Chronic inflammation and other risk factors driven by the excessive intake of sugars, starches, and omega-6 fatty acids typical of the average American's diet appear more harmful, by far. See “America's Sickening Omega Imbalance”.
Guidelines projected to cause steep rise in statin prescriptions
Opponents of the guidelines agree with the expert panel about one thing: the new advice will greatly expand the number of people prescribed statin drugs.
According to ACC/AHA panel chairperson Neil J. Stone, M.D., “… more people who would benefit from statins are going to be on them, while fewer people who wouldn't benefit from statins are going to be on them.”
Critics fear that by greatly expanding the number of people on statin drugs, the new ACC/AHA guidelines will weaken patients' and doctors' focus on safe, proven-effective lifestyle changes … which yield broad benefits beyond cardiovascular disease.
One sharp rebuttal, published in The New York Times, came from two highly credible observers:
  • Cardiologist Rita F. Redberg, M.D., editor of JAMA Internal Medicine and professor at the University of California, San Francisco Medical Center.
  • John D. Abramson, a lecturer at Harvard Medical School and the author of “Overdosed America: The Broken Promise of American Medicine,” an expert in litigation involving the pharmaceutical industry.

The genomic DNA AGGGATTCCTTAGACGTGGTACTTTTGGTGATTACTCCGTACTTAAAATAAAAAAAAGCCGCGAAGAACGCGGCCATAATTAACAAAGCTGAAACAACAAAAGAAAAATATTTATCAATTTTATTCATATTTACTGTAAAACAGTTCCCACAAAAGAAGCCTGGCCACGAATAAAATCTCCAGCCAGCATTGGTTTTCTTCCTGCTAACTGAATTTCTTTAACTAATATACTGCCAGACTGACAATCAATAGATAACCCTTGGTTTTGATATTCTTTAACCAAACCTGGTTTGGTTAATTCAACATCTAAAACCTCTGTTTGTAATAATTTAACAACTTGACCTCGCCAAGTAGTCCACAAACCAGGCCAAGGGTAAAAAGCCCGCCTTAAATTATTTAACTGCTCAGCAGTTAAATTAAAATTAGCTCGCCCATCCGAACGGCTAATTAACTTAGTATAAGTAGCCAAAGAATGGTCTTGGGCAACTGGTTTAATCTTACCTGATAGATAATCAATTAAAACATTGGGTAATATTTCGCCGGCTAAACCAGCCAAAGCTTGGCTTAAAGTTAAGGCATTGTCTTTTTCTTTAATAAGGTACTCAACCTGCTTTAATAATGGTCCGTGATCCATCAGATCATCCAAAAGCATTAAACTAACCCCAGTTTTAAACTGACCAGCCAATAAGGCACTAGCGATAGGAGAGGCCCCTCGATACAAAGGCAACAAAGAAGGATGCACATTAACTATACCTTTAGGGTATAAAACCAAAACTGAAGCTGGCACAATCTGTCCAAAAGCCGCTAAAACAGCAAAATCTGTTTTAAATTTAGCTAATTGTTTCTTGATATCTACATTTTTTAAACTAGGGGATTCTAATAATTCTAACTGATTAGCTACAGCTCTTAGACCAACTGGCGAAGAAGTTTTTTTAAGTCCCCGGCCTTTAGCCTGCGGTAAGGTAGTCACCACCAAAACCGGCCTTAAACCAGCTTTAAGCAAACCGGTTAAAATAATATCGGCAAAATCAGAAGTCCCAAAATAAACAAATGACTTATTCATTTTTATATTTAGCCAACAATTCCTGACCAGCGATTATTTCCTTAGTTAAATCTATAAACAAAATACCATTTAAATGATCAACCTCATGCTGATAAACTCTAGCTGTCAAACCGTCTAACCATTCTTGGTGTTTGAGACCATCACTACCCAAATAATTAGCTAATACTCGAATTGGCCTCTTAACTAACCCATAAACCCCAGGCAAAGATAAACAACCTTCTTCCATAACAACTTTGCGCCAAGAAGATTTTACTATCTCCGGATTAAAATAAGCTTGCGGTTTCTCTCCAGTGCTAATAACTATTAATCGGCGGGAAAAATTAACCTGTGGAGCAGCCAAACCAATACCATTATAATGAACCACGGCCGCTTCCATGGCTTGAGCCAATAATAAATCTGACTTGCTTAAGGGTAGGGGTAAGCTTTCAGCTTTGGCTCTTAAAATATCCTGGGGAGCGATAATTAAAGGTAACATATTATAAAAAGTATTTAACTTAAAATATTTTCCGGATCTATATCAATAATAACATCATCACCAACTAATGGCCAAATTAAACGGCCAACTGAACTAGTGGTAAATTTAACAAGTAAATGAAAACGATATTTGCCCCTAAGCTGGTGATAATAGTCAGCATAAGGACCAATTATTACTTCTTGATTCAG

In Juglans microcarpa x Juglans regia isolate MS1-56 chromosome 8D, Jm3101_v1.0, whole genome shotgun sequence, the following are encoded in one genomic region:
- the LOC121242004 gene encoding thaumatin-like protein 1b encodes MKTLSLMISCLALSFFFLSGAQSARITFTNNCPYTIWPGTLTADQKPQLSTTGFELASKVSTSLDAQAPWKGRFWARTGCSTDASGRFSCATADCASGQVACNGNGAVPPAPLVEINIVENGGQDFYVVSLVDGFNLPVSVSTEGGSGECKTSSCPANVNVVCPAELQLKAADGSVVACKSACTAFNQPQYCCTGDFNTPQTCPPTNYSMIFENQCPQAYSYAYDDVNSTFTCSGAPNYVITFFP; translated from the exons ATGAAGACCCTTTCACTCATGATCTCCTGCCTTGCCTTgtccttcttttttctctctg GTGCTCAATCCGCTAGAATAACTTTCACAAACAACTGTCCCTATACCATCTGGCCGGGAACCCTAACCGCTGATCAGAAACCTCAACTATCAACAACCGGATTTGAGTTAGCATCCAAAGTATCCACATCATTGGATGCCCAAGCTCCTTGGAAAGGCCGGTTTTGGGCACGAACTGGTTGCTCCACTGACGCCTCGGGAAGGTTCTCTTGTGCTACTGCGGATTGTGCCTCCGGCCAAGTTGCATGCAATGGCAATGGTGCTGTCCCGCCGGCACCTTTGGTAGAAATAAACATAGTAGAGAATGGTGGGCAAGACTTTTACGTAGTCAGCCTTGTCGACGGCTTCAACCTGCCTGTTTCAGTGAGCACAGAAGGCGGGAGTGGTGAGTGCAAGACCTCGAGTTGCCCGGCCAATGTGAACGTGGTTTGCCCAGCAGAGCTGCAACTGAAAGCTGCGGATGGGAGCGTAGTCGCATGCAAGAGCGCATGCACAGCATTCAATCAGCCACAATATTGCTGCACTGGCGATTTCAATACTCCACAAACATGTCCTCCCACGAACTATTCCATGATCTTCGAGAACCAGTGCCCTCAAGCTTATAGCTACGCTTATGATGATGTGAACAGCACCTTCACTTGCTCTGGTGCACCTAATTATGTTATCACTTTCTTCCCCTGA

As they wrote, the new cholesterol guidelines “essentially declared, in one fell swoop, that millions of healthy Americans should immediately start taking pills — namely statins — for undefined health ‘benefits'. According to our calculations, it will increase the number of healthy people for whom statins are recommended by nearly 70 percent.” (NYT 2013)
“This announcement is not …based on new data showing the benefits of lower cholesterol. Instead, it is a consequence of simply expanding the definition of who should take the drugs — a decision that will benefit the pharmaceutical industry more than anyone else.” (NYT 2013)
And Drs. Abramson and Redberg made a key, often-overlooked point: “…18 percent or more of [people prescribed statins] would experience side effects, including muscle pain or weakness, decreased cognitive function, increased risk of diabetes (especially for women), cataracts or sexual dysfunction.” (NYT 2013)
Diet and lifestyle may fade from focus
While the ACC/AHA guideline authors stress the importance of lifestyle, they claim – despite ample contradictory evidence – that when “someone already has atherosclerosis, lifestyle changes alone are not likely to be enough … and statin therapy will be necessary.”